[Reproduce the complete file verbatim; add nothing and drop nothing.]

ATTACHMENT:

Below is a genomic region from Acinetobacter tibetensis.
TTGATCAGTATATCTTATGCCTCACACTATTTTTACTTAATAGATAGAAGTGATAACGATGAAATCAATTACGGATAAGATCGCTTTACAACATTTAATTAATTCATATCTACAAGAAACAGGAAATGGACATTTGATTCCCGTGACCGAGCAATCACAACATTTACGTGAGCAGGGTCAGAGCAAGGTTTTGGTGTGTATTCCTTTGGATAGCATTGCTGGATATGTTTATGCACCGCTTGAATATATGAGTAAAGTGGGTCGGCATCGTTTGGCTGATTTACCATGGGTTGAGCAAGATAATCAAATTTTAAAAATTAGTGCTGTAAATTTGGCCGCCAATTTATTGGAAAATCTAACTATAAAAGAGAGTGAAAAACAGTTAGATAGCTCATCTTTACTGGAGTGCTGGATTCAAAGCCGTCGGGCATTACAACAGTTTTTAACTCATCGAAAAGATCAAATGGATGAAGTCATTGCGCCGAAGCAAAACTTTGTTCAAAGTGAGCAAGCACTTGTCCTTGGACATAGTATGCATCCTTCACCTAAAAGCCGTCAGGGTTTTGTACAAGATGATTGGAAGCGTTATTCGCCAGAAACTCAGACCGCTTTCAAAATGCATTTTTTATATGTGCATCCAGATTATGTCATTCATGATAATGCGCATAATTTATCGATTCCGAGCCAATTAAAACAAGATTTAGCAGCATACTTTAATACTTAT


Below is a genomic region from Acinetobacter tibetensis.
TTGATCAGTATATCTTATGCCTCACACTATTTTTACTTAATAGATAGAAGTGATAACGATGAAATCAATTACGGATAAGATCGCTTTACAACATTTAATTAATTCATATCTACAAGAAACAGGAAATGGACATTTGATTCCCGTGACCGAGCAATCACAACATTTACGTGAGCAGGGTCAGAGCAAGGTTTTGGTGTGTATTCCTTTGGATAGCATTGCTGGATATGTTTATGCACCGCTTGAATATATGAGTAAAGTGGGTCGGCATCGTTTGGCTGATTTACCATGGGTTGAGCAAGATAATCAAATTTTAAAAATTAGTGCTGTAAATTTGGCCGCCAATTTATTGGAAAATCTAACTATAAAAGAGAGTGAAAAACAGTTAGATAGCTCATCTTTACTGGAGTGCTGGATTCAAAGCCGTCGGGCATTACAACAGTTTTTAACTCATCGAAAAGATCAAATGGATGAAGTCATTGCGCCGAAGCAAAACTTTGTTCAAAGTGAGCAAGCACTTGTCCTTGGACATAGTATGCATCCTTCACCTAAAAGCCGTCAGGGTTTTGTACAAGATGATTGGAAGCGTTATTCGCCAGAAACTCAGACCGCTTTCAAAATGCATTTTTTATATGTGCATCCAGATTATGTCATTCATGATAATGCGCATAATTTATCGATTCCGAGCCAATTAAAACAAGATTTAGCAGCATACTTTAATACTTAT